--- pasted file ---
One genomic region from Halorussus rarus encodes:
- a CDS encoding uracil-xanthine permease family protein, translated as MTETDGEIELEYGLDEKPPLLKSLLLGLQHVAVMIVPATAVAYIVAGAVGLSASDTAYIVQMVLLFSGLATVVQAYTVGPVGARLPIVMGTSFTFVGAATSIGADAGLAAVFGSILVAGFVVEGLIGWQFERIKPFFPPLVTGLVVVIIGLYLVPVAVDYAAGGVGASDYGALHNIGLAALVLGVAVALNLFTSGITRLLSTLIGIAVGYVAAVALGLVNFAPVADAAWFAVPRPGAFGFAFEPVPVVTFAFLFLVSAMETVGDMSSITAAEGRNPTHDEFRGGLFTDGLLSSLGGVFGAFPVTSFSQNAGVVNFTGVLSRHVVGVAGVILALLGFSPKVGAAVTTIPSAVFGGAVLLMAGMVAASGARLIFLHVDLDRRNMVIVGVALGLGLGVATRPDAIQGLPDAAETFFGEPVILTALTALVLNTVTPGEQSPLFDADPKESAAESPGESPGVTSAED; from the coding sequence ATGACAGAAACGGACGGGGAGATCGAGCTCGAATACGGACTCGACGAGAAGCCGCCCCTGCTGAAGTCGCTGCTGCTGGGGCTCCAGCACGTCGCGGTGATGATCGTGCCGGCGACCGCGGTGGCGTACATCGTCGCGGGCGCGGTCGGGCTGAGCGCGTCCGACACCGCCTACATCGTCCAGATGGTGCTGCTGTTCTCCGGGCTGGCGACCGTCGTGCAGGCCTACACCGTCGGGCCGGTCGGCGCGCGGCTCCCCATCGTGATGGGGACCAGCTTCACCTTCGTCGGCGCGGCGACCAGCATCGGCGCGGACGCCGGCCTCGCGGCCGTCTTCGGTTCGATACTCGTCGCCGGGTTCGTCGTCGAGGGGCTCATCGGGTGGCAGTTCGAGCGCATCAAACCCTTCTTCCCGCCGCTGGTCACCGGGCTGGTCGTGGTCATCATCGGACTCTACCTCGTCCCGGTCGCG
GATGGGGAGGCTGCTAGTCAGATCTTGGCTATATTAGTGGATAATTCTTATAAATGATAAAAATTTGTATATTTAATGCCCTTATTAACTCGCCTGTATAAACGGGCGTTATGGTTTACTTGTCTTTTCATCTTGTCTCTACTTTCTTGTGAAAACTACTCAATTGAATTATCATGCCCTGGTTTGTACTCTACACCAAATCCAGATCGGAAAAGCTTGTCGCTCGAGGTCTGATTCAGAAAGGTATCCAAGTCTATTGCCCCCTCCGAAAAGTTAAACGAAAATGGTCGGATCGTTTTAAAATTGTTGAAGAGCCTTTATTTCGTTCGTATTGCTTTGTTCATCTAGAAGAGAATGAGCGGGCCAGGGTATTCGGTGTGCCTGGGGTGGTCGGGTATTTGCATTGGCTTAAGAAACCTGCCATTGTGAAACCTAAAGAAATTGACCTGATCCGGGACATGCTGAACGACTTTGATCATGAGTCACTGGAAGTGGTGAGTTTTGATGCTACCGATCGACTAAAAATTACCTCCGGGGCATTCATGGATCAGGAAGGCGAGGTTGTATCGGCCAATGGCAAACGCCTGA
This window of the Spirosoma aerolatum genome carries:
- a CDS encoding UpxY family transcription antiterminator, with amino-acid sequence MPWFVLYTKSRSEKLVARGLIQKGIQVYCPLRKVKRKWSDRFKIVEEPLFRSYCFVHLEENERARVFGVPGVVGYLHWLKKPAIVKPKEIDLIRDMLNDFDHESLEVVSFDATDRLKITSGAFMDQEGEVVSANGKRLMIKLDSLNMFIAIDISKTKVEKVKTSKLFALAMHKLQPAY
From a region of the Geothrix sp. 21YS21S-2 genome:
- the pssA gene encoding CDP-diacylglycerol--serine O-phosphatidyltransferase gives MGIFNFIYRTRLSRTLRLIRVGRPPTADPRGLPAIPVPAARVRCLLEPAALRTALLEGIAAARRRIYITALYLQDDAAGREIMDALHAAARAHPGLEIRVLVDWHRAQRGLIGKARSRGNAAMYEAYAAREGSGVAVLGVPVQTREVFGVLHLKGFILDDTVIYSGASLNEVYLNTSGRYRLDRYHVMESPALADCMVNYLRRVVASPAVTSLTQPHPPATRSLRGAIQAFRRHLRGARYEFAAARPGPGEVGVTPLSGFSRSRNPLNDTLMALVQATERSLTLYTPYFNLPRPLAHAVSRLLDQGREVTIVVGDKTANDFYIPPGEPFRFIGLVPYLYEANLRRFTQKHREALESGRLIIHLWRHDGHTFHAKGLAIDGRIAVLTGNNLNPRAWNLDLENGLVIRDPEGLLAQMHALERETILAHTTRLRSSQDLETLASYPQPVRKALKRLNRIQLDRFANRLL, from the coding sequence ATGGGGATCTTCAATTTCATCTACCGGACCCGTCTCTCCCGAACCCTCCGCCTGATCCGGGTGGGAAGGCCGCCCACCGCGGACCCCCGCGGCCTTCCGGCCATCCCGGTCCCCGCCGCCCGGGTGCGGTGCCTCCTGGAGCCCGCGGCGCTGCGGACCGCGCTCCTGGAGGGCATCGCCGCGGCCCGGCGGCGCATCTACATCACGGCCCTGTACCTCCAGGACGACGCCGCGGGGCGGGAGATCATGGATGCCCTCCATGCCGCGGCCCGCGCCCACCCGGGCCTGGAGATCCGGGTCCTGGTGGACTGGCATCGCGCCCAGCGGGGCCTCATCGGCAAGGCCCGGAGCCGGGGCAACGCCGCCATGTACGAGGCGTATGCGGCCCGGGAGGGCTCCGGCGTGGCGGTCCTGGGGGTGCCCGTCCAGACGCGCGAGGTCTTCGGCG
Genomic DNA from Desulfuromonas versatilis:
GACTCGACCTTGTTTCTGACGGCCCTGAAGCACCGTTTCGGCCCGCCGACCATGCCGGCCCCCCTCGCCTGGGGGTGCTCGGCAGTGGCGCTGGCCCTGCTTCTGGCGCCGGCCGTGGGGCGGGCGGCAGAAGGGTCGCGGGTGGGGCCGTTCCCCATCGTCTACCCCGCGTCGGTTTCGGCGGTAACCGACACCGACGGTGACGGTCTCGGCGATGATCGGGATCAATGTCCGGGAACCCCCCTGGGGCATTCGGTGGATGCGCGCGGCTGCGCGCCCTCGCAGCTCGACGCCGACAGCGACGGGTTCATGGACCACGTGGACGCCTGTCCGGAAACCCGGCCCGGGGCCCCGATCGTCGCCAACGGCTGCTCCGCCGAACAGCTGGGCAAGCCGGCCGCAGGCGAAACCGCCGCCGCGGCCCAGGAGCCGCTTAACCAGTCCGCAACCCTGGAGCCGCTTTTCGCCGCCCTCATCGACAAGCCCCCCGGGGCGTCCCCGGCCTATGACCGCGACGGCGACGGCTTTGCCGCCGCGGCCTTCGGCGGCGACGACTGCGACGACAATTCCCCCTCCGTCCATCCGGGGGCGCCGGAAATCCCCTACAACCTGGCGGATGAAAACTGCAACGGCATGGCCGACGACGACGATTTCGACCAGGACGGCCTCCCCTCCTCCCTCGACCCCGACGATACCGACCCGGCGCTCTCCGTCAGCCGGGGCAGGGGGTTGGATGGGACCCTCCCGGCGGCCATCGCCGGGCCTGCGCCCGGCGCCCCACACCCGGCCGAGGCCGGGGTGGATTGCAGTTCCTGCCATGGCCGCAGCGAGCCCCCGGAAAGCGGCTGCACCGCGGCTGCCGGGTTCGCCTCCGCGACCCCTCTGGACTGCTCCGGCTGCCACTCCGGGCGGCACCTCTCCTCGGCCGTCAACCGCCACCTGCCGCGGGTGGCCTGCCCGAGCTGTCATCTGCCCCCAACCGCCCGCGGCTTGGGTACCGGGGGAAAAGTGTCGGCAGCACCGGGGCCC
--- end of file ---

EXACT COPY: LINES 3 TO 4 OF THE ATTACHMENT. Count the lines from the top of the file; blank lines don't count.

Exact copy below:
GATGGGGAGGCTGCTAGTCAGATCTTGGCTATATTAGTGGATAATTCTTATAAATGATAAAAATTTGTATATTTAATGCCCTTATTAACTCGCCTGTATAAACGGGCGTTATGGTTTACTTGTCTTTTCATCTTGTCTCTACTTTCTTGTGAAAACTACTCAATTGAATTATCATGCCCTGGTTTGTACTCTACACCAAATCCAGATCGGAAAAGCTTGTCGCTCGAGGTCTGATTCAGAAAGGTATCCAAGTCTATTGCCCCCTCCGAAAAGTTAAACGAAAATGGTCGGATCGTTTTAAAATTGTTGAAGAGCCTTTATTTCGTTCGTATTGCTTTGTTCATCTAGAAGAGAATGAGCGGGCCAGGGTATTCGGTGTGCCTGGGGTGGTCGGGTATTTGCATTGGCTTAAGAAACCTGCCATTGTGAAACCTAAAGAAATTGACCTGATCCGGGACATGCTGAACGACTTTGATCATGAGTCACTGGAAGTGGTGAGTTTTGATGCTACCGATCGACTAAAAATTACCTCCGGGGCATTCATGGATCAGGAAGGCGAGGTTGTATCGGCCAATGGCAAACGCCTGA
This window of the Spirosoma aerolatum genome carries: